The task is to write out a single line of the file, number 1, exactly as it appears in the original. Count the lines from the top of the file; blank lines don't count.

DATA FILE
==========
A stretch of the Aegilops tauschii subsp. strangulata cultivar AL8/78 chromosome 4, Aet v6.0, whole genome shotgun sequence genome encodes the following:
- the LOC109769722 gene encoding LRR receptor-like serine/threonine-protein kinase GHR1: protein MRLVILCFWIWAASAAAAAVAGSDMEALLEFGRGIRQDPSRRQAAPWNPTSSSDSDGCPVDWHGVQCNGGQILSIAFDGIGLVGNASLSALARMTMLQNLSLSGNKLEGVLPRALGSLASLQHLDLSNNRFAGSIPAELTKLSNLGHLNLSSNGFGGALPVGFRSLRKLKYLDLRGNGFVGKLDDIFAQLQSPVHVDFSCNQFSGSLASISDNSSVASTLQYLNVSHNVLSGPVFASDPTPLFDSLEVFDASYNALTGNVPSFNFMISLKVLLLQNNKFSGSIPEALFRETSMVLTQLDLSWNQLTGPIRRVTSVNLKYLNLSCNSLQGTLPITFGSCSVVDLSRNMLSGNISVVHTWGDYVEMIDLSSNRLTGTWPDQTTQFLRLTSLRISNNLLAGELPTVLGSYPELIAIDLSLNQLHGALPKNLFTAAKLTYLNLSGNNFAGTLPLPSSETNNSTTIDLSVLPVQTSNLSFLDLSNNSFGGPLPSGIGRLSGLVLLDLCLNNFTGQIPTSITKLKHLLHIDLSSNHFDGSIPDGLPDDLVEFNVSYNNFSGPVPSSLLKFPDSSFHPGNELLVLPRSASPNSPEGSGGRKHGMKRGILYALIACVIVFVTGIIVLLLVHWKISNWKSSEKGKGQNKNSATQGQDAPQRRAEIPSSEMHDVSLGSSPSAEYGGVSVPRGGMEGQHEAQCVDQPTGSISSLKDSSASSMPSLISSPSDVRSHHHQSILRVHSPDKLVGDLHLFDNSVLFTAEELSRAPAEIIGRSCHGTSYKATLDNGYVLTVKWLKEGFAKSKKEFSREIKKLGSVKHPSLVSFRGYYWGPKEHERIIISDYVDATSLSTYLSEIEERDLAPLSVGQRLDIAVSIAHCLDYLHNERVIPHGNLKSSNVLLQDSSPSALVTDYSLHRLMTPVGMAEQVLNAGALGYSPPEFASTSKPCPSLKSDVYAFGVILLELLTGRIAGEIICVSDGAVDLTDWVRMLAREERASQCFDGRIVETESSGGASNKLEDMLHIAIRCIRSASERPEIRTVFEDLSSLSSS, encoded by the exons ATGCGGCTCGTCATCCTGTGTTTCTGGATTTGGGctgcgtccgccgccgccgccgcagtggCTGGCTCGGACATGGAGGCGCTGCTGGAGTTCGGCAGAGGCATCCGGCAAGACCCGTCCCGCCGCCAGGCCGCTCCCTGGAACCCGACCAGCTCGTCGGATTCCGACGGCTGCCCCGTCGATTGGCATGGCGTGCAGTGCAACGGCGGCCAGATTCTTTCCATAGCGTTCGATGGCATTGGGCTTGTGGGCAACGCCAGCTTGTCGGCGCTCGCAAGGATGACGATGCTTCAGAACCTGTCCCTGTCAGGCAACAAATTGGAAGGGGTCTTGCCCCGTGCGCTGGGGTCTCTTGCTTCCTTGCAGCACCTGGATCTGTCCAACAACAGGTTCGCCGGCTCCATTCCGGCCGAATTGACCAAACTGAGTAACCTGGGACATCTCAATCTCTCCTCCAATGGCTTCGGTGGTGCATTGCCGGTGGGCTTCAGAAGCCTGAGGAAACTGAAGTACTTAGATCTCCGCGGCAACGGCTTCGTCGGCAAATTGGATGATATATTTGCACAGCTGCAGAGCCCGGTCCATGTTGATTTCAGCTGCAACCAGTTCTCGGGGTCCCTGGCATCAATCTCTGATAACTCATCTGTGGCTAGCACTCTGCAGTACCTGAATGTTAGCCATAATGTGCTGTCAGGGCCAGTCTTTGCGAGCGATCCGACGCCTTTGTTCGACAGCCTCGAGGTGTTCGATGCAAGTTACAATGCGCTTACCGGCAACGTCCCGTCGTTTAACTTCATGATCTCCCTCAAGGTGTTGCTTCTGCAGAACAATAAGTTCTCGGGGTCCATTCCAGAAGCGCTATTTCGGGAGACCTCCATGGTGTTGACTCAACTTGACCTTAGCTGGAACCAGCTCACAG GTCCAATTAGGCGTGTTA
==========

A stretch of the Aegilops tauschii subsp. strangulata cultivar AL8/78 chromosome 4, Aet v6.0, whole genome shotgun sequence genome encodes the following: